Fracture toughness (K1C) was measured according to ASTM D 5045-99, except that a modified loading rate of 0.13 cm/minute (0.050 inches/minute) was used. A compact tension geometry was used, wherein the specimens had nominal dimensions of 3.18 cm by 3.05 cm by 0.64 cm (1.25 inches (in.) by 1.20 in. by 0.25 in.). The following parameters were employed: W=2.54 cm (1.00 in.); a=1.27 cm (0.50 in.); B=0.64 cm (0.25 in.). Measurements were made on between 6 and 10 samples for each resin tested. Average values for K1C were reported in units of megapascals times the square root of meters, i.e., MPa(m1/2). Only those samples meeting the validity requirements of ASTM D 5045-99 were used in the calculations.

Barcol hardness (HB) was measured according to ASTM D 2583-95 (Reapproved 2001). A BARCOL IMPRESSOR (Model GYZJ-934-1, available from Barber-Colman Company, Leesburg, Va.) was used to make measurements on specimens having a nominal thickness of 0.64 cm (0.25 in.). For each sample, between 5 and 10 measurements were made and the average value reported.

Flexural storage modulus (E′) was measured using an RSA2 Solids Analyzer (obtained from Rheometrics Scientific, Inc., Piscataway, N.J.) in the dual cantilever beam mode. The specimen dimensions had nominal measurements of 50 millimeters long by 6 millimeters wide by 1.5 millimeters thick. A span of 40 millimeters was employed. Two scans were run, the first having a temperature profile of: −25° C. to +125° C. and the second scan having a temperature profile of −25° C. to +150° C. Both scans employed a temperature ramp of at 5° C./minute, a frequency of 1 Hertz and a strain of 0.1%. The sample was cooled after the first scan using refrigerant at an approximate rate of 20° C./minute after which the second scan was immediately run. The flexural modulus at +25° C. on the second scan was reported. The tan delta peak of the second scan was reported as the glass transition temperature (Tg).

Materials

Nanoparticle-containing resin systems were prepared using the prior-art solvent-exchange and solvent-stripping processes. The properties of these samples were compared to nanoparticle-containing resin systems prepared by the solventless milling methods according to some embodiments of the present disclosure. The materials used to prepare the samples are summarized in Table 1.

TABLE 1
Materials used in the preparation of samples.
Material Description Source
JEFFCO 1401-21 A multifunctional epoxy resin Jeffco Products
Resin San Diego, CA.
JEFFCO 4101-21 Cycloaliphatic-amine blend Jeffco Products
Fast Hardener hardener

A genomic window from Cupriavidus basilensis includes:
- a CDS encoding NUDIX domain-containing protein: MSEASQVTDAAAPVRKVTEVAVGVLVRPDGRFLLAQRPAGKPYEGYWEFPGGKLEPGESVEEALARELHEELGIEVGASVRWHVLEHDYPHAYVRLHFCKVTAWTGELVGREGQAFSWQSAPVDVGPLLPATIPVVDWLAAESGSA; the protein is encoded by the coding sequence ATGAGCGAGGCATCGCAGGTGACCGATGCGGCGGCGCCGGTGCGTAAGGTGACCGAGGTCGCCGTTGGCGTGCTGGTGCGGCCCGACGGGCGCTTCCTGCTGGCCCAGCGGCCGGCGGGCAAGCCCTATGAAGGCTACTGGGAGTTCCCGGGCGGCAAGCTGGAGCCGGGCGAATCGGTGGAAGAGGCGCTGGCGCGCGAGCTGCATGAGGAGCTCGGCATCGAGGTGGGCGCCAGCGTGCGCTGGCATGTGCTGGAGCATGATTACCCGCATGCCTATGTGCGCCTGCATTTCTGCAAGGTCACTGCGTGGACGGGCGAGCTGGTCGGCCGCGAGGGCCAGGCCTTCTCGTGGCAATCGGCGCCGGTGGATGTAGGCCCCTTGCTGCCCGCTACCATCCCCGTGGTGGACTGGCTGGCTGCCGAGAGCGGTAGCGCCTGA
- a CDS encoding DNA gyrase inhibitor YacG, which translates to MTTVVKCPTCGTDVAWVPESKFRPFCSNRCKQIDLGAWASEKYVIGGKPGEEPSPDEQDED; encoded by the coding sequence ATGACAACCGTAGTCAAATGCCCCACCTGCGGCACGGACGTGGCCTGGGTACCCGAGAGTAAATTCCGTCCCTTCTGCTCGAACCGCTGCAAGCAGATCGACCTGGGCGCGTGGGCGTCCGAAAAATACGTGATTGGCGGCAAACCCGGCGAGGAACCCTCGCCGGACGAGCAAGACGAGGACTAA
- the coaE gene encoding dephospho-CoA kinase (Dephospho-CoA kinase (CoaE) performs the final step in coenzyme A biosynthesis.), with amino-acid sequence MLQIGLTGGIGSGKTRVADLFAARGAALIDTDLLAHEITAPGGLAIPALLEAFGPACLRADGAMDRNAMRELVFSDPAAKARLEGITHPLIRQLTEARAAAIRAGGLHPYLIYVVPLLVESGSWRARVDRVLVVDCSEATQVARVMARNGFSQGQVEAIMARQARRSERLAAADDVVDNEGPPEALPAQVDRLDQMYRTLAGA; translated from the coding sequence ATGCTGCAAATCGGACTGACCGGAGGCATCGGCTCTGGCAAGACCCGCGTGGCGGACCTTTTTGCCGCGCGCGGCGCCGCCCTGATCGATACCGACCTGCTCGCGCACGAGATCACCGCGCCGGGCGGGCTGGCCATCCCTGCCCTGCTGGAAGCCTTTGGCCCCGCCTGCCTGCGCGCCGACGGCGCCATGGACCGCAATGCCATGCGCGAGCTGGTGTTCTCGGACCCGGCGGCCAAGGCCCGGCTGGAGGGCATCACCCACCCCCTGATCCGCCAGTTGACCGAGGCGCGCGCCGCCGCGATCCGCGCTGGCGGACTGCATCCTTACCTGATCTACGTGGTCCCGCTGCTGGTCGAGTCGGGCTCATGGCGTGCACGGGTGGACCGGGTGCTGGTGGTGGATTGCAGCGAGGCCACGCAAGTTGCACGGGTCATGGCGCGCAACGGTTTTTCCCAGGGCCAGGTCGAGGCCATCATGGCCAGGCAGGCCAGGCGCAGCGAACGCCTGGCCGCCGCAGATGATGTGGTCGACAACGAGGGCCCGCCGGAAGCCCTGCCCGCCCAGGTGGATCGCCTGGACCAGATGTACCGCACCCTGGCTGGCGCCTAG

NALCO 2327 Colloidal silica sol (ca. 20 nm) Nalco Chem. Co.
(40% solids in water) Chicago, IL
NALCO 2329 Colloidal silica sol (ca. 98 nm) Nalco Chem. Co.
(40% solids in water)
HYDREX 100 HF Blend of vinyl ester resin and Reichhold,
styrene monomer Durham, NC
HK-1 GDW8082 lot (B7101519) HK Research
unsaturated Hickory, NC
polyester/styrene blend
Phenyl- Phenyltrimethoxysilane Alfa Aesar
trimethoxysilane Ward Hill, MA
SILQUEST A-1230 Polyethyleneglycol- Momentive,
(trimethoxy)silane Friendly, WV
SILQUEST A-174 Methacryloxypropyl- Momentive
trimethoxysilane
MEKP Methylethylketone peroxide HK Research
catalyst
4-hydroxy-TEMPO 4-hydroxy-2,2,6,6-tetramethyl Aldrich
piperidinyloxy (5 wt. % in water)

Preparation of Surface-Modified Nanoparticles.

NP-1. The NP-1 surface-modified nanoparticles were prepared as described for Organosol A of U.S. Pat. No. 5,648,407. First, 595 g of 2-Methoxyethanol, 8.3 g of the phenyltrimethoxysilane surface treatment agent, and 7.0 g of SILQUEST A-1230 were added to 1000 g of NALCO 2329 hydrosol while stirring. Then, the mixture was heated to 80° C. for 24 hours. The surface modified silica sol was dried in a vacuum oven on aluminum pans at 100° C. for 24 hours.

NP-2. The NP-2 surface-modified nanoparticles were prepared as follows. First, NALCO 2329 (1000 g) was combined with 12.2 g of SILQUEST A-1230, 6 g of SILQUEST A-174 and 626 g methoxypropanol while stirring. Then, the mixture was heated to 80° C. for 24 hours. The surface modified silica sol was dried in a vacuum oven on aluminum pans at 100° C. for 24 hours.

NP-3. The NP-3 surface-modified nanoparticles were prepared by adding NALCO 2329 (1600 g) to a gallon size glass jar. 1-Methoxy-2-propanol (1800 g), SILQUEST A-174 (10.51 g) and SILQUEST A-1230 (21.17 g) were slowly added to the aqueous silica sol while stirring. The jar was sealed and heated for 16 hours at 80° C. The sample was then concentrated by rotary evaporation to 70 wt. % silica. The concentrated surface modified silica sol was dried according to the procedures described in the U.S. Pat. No. 5,980,697 (Kolb et al.) and U.S. Pat. No. 5,694,701 (Huelsman, et al.) with a dispersion coating thickness of about 0.25 mm (10 mils) and a residence time of 1.1 minutes (heating platen temperature 107° C., and condensing platen temperature 21° C.) to yield a fine, free-flowing white powder.